b) Cranial nerves III, IV and VI
c) Ophthalmic artery
d) Ophthalmic veins
Ophthalmic artery - The optic canal is located posteriorly in the lesser wing of the sphenoid. It communicates with the middle cranial fossa. It transmites the optic nerve and ophthalmic artery.
Which of the following joints is/are a synarthrosis?
b) Skull sutures
c) Synovial joints
d) Condyloid joints
3 main classifications of articulations based on the amount of motion they allow
- Synarthosis - immovable joint (sutures skull)
- Amphiarthrosis - Slightly movable (symphysis pubic)
- Diarthrosis - freely movable (synovial joint)
They can also be classified by type of associated connective tissue FIBROUS, CARTILAGINOUS or SYNOVIAL
a 62 year-old female visits the family physicial with complaints of right-sided hearing loss, ringing in the right ear (tinnitus), numbness over the right half of her face, and dizziness. The physician diagnoses her with an acoustic schwannoma that is occluding her right internal acoustic meatus. The internal acoustic meatus pierces the posterior surface of the petrous part of the temporal bone. The internal acoustic meatus transmits which two structures?
a) Trigeminal nerve (CNV) and Facial (CNVII)
b) Facial (CNVII) and Vestibulocochlear (CNVIII)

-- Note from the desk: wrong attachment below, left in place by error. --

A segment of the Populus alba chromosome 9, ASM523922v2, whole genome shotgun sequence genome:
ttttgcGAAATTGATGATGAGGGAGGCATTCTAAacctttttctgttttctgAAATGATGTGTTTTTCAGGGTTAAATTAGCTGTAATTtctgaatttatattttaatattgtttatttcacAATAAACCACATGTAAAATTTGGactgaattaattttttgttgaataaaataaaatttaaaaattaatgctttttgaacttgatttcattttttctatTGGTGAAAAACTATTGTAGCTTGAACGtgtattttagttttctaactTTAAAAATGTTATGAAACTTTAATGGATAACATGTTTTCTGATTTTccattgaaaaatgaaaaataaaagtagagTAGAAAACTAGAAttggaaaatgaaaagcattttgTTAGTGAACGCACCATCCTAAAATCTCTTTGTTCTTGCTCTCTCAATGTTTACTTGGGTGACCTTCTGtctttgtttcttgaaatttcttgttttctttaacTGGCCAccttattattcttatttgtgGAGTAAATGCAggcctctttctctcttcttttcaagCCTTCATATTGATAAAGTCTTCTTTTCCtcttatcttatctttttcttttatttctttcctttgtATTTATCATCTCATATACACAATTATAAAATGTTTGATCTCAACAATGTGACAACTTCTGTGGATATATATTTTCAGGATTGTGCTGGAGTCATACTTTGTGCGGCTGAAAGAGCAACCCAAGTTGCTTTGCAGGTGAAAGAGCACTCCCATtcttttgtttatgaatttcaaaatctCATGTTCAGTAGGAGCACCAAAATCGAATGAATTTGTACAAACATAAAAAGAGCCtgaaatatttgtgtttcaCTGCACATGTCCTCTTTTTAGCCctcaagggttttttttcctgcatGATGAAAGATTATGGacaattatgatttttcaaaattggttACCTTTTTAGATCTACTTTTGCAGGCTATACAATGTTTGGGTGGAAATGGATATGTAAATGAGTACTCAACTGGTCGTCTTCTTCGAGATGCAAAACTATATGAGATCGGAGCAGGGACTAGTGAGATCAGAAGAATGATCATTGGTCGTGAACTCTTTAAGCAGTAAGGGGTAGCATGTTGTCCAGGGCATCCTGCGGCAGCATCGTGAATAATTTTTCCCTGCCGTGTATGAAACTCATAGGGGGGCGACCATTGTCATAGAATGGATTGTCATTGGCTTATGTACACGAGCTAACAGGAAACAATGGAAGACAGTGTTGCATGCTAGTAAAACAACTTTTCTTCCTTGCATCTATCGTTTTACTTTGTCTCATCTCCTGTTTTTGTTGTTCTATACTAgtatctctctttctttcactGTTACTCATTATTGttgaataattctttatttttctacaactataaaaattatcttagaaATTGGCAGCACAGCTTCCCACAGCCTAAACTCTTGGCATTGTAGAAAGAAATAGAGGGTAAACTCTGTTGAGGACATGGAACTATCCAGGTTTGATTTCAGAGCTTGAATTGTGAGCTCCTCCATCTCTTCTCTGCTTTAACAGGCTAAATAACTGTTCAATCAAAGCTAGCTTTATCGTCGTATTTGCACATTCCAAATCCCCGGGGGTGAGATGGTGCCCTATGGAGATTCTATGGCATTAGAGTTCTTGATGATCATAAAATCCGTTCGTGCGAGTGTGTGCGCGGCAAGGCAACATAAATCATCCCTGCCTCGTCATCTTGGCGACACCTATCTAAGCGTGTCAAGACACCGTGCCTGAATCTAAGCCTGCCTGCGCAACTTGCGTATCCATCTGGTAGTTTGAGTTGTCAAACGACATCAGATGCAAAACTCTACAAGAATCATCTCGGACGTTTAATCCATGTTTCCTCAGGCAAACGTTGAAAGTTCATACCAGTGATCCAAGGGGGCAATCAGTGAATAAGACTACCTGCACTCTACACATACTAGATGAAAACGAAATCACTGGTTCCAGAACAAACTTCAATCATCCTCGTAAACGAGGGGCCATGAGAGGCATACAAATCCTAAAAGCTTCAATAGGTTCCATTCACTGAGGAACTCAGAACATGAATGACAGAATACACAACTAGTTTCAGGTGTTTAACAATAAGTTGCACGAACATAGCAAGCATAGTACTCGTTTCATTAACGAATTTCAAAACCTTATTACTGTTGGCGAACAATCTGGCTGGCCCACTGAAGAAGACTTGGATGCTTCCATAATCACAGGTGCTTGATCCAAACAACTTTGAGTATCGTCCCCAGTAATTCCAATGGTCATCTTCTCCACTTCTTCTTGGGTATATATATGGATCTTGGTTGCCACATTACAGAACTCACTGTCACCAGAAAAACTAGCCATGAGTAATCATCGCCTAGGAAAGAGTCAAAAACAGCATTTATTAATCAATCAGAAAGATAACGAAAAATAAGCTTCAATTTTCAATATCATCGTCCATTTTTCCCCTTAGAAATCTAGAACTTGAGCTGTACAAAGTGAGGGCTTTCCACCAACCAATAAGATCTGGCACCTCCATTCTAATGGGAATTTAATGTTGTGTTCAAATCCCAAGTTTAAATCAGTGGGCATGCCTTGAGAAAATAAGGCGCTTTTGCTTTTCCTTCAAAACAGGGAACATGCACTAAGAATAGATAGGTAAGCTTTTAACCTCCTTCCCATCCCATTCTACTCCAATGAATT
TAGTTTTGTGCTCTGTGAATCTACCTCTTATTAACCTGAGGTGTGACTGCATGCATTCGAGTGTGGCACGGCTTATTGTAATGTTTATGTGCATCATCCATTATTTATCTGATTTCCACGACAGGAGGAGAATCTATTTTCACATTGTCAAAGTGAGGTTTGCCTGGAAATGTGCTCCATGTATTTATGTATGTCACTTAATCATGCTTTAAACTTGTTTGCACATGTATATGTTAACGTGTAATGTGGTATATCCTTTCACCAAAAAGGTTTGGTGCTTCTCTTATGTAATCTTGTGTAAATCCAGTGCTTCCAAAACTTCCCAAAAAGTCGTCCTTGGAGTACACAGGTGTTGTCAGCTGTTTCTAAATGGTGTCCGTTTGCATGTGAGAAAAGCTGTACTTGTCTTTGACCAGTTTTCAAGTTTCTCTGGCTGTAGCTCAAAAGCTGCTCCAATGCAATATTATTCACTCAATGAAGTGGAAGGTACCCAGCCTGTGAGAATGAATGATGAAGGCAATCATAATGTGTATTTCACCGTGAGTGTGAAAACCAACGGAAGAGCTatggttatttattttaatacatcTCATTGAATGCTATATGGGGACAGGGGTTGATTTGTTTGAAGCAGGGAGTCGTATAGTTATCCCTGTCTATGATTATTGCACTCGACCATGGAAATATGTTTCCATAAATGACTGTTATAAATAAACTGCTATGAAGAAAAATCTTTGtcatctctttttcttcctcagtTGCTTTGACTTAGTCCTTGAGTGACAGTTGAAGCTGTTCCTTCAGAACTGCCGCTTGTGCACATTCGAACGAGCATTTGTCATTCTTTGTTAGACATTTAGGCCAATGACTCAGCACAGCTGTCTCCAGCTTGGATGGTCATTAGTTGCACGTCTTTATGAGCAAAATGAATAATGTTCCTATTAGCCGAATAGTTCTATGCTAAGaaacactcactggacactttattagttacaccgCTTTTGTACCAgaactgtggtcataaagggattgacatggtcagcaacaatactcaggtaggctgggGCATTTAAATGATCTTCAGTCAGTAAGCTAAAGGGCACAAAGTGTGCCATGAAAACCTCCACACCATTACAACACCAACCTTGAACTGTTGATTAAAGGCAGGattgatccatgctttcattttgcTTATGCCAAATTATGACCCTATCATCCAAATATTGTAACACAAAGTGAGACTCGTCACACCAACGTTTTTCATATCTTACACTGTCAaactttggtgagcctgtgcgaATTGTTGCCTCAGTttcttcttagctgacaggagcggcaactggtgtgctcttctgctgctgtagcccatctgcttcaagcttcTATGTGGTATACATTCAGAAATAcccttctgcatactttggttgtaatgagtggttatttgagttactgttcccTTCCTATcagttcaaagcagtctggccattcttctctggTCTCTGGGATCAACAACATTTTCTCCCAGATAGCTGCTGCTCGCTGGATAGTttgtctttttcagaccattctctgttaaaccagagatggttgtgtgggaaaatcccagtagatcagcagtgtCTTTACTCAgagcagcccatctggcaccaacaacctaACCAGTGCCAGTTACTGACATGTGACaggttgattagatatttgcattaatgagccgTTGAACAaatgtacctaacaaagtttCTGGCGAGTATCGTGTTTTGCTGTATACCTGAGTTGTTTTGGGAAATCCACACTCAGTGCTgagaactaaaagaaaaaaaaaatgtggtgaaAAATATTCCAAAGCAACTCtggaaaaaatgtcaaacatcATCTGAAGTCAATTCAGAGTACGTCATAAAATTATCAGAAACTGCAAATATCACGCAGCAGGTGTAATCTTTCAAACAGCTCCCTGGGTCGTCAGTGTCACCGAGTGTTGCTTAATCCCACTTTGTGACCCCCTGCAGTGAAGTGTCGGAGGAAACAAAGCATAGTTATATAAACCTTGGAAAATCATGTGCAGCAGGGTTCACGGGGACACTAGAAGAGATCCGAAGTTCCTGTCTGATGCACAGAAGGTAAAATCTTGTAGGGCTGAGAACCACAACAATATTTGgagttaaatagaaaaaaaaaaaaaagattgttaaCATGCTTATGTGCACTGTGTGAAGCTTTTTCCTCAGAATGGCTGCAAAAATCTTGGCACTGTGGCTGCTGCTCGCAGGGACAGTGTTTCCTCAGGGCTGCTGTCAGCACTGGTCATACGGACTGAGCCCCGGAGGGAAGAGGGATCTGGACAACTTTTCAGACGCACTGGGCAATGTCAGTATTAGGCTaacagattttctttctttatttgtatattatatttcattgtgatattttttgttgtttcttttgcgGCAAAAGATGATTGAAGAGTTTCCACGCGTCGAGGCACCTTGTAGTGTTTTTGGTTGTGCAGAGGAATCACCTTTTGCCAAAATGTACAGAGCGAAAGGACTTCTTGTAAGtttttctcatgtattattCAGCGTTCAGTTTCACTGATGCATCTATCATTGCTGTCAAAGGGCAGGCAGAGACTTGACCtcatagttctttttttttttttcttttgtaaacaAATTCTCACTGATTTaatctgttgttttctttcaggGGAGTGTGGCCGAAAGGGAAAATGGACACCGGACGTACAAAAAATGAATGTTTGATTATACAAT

c) Vestibulocochlear (CNVIII) and Vagus (CNX)
d) Trigeminal (CNV) and Vagus (CNX)
- Facial (CNVII) and Vestibulocochlear (CNVIII). The vestibulocochlear enters the internal acoustic meatus and remains within the temporal bone, to the cochlear duct (hearing), semicircular ducts and maculae (balance). The facial nerve enters the acoustic meatus, the facial canal in the temporal bone, and emerges from the stylomastoid foramen. The stylomastoid foramen lies between the styloid and mastoid processes of the temporal bone.
- Main trunk of facial nerve exits stylomastoid foramen
A fourth-year dental student is performing operative work on a mandibular molar. He is read to provide an inferior alveolar nerve block. Thinking of his old anatomy exams, he reminds himself that this nerve enters the mandibular foramen. In relationship to the occlusal plane of the mandibular molars, the mandibular foramen is located:
a) At or slightly above the occlusal plane and anterior to the molars
b) At or slightly below the occlusal plane and anterior to the molars
c) At or slightly below the occlusal plane and posterior to the molars
d) At or slightly above the occlusal plane and posterior to the molars
- At or slightly above the occlusal plane and posterior to the molars. It is located on the medial surface of the ramus of the mandibule just below the lingula (attachment for sphenomandibular ligament).
- The IAN divides into mental nerve and incisive branch.
Which of the following allows for the exit of the spinal accessory nerve from the cranial cavity?
a) Foramen magnum
b) Jugular foramen
c) Foramen Rotundum
d) Foramen ovale
Jugular foramen, lies between the lower border of the petrous part of the temporal bone and the condylar part of the occipital bone. It transmites internal jugular vein, glossopharyngeal, vagus and spinal accessory nerves.
Cranial nerves that supply motor innervation to the muscles that move the eyeball all enter the orbit through the:
a) Supraorbital foramen
b) Superior orbital fissure